May 27, 2024

Rishi Sunak announces UK investment pledges at the Global Business Summit

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Rishi Sunak will on Monday highlight nearly £30bn of long-term investment pledges by global companies at a major trade event aimed at highlighting Britain's attractiveness to global investors.

More than 200 executives are scheduled to attend the summit in London, including Blackstone Chairman Stephen Schwarzman, Goldman Sachs CEO David Solomon, JP Morgan's Jamie Dimon, and Aviva's Amanda Blank.

The Global Investment Summit is part of the government's drive to boost investment in the UK and revive the economy, which the Bank of England expects to remain steady until 2025.

The Hampton Court Palace event comes days after Sunak and Finance Minister Jeremy Hunt gave businesses £11bn a year in tax relief in the Autumn Statement by making the 'full spend' capital allowance system permanent.

Sunak will claim that the £29.5bn figure revealed at Monday's conference is three times the amount of money “raised” from the last summit in 2021 and that the investments will create thousands of jobs.

“Today’s investments… will create thousands of new jobs and represent a major vote of confidence in the future of the UK economy.

The largest investment pledge came from IFM Investors, a major Australian infrastructure investor, which said it intends to spend £10 billion over the next four years on large-scale infrastructure and energy transition projects in the UK.

David Neale, chief executive of IFM, which manages $140 billion, said: “We are proud to sign this memorandum of understanding with the UK government, which is a signal of the confidence IFM and Australian super funds have in the UK as a place to exchange money.” “Invest.”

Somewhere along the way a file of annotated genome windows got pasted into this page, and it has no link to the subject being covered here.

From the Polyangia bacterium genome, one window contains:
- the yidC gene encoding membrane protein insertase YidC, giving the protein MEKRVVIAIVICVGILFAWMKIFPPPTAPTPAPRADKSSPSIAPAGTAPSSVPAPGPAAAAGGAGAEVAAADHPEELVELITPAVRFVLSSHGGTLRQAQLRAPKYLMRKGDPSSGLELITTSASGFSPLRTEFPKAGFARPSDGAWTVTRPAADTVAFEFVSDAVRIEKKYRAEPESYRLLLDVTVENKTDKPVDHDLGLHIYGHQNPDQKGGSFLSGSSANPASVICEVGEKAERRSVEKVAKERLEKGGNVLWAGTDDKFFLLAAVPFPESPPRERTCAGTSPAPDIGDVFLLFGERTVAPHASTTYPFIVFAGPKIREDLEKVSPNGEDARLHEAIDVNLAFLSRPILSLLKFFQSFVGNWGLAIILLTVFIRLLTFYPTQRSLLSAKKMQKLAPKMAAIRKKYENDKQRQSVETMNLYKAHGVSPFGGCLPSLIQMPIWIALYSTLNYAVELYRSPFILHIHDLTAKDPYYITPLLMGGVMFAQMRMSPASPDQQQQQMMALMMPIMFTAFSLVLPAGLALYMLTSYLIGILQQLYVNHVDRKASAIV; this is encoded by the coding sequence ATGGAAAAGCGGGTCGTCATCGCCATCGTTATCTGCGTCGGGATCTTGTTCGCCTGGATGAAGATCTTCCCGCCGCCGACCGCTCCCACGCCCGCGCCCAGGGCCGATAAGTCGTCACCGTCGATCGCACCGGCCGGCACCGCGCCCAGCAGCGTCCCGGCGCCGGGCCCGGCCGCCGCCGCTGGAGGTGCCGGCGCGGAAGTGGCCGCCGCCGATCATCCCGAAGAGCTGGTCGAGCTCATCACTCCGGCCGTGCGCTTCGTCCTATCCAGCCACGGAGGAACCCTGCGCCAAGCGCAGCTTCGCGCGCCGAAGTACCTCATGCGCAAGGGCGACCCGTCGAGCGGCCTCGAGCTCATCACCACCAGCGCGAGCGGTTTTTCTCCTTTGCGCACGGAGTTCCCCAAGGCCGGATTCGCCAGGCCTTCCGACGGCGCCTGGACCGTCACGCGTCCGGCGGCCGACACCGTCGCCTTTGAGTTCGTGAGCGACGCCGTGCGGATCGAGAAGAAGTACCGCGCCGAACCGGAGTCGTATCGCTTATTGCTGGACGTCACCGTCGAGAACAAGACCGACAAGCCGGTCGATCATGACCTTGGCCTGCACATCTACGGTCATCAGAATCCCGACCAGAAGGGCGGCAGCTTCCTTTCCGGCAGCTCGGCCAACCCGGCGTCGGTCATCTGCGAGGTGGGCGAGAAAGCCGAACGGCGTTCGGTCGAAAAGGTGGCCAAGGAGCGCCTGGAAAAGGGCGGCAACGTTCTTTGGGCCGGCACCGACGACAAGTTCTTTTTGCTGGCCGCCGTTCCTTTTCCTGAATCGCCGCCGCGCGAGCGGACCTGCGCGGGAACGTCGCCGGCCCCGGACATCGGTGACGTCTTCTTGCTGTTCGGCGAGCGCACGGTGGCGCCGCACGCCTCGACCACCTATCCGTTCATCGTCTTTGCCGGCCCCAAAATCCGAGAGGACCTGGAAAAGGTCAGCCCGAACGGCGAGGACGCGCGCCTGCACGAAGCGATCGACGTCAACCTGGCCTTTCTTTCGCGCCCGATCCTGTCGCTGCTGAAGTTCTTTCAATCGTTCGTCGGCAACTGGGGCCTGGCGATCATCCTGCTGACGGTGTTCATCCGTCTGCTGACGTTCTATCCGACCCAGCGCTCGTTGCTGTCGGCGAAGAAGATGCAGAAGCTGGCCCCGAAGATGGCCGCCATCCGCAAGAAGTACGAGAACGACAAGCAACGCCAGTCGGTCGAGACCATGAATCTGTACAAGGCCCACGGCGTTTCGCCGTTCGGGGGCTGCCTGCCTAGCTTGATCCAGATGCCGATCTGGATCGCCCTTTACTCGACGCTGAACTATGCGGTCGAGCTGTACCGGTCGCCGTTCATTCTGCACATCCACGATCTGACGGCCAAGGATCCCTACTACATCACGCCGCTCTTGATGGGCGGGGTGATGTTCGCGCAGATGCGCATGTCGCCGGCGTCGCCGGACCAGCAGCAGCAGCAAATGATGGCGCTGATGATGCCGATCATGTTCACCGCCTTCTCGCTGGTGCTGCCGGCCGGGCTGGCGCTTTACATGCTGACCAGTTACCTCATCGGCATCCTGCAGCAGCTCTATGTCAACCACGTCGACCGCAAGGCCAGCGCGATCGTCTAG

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Just last month, IFM, a major shareholder in Manchester Airport, said it was holding back from making further major investments in the UK due to government dysfunction and ineffective planning processes.

Luba Nikulina, chief strategy officer at IFM, told the Financial Times at the time that while the group wanted to make new investments in the UK, “we need to find financially attractive opportunities, but at the moment, there are not many of them.”

Nikolina said UK infrastructure was struggling to attract the necessary private investment due to uncertainty over policy direction, rising costs and labor shortages post-Brexit.

“The biggest concern is uncertainty, which is not good for long-term capital,” she said in an interview shortly after Sunak canceled the northern leg of the HS2 rail project.

The investment package unveiled by Sunak includes Iberdrola, owner of Scottish Power, with a “confirmed investment of £7bn” from 2026 to 2028, on top of previously announced funding for projects from 2023 to 2025.

Other investments highlighted by Sunak included a £5 billion commitment from Australian investment fund Aware Super and a £2.5 billion pledge from Microsoft to build AI infrastructure in the UK including data centres.

Monday's summit, which will include a celebration of “British ideas – past, present and future”, will be followed by a reception at Buckingham Palace hosted by King Charles III.